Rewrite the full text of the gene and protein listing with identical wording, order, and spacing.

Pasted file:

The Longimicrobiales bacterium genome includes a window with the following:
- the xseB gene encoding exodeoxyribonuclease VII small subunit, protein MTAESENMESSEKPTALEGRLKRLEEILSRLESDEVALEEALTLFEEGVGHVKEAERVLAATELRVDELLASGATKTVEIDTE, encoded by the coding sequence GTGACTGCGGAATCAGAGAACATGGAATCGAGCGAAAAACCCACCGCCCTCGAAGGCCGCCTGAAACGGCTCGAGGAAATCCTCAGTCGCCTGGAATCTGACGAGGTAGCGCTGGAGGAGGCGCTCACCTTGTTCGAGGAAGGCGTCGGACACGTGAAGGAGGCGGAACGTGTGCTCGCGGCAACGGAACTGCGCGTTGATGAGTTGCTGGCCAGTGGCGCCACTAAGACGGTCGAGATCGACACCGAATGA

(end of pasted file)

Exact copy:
The Longimicrobiales bacterium genome includes a window with the following:
- the xseB gene encoding exodeoxyribonuclease VII small subunit, protein MTAESENMESSEKPTALEGRLKRLEEILSRLESDEVALEEALTLFEEGVGHVKEAERVLAATELRVDELLASGATKTVEIDTE, encoded by the coding sequence GTGACTGCGGAATCAGAGAACATGGAATCGAGCGAAAAACCCACCGCCCTCGAAGGCCGCCTGAAACGGCTCGAGGAAATCCTCAGTCGCCTGGAATCTGACGAGGTAGCGCTGGAGGAGGCGCTCACCTTGTTCGAGGAAGGCGTCGGACACGTGAAGGAGGCGGAACGTGTGCTCGCGGCAACGGAACTGCGCGTTGATGAGTTGCTGGCCAGTGGCGCCACTAAGACGGTCGAGATCGACACCGAATGA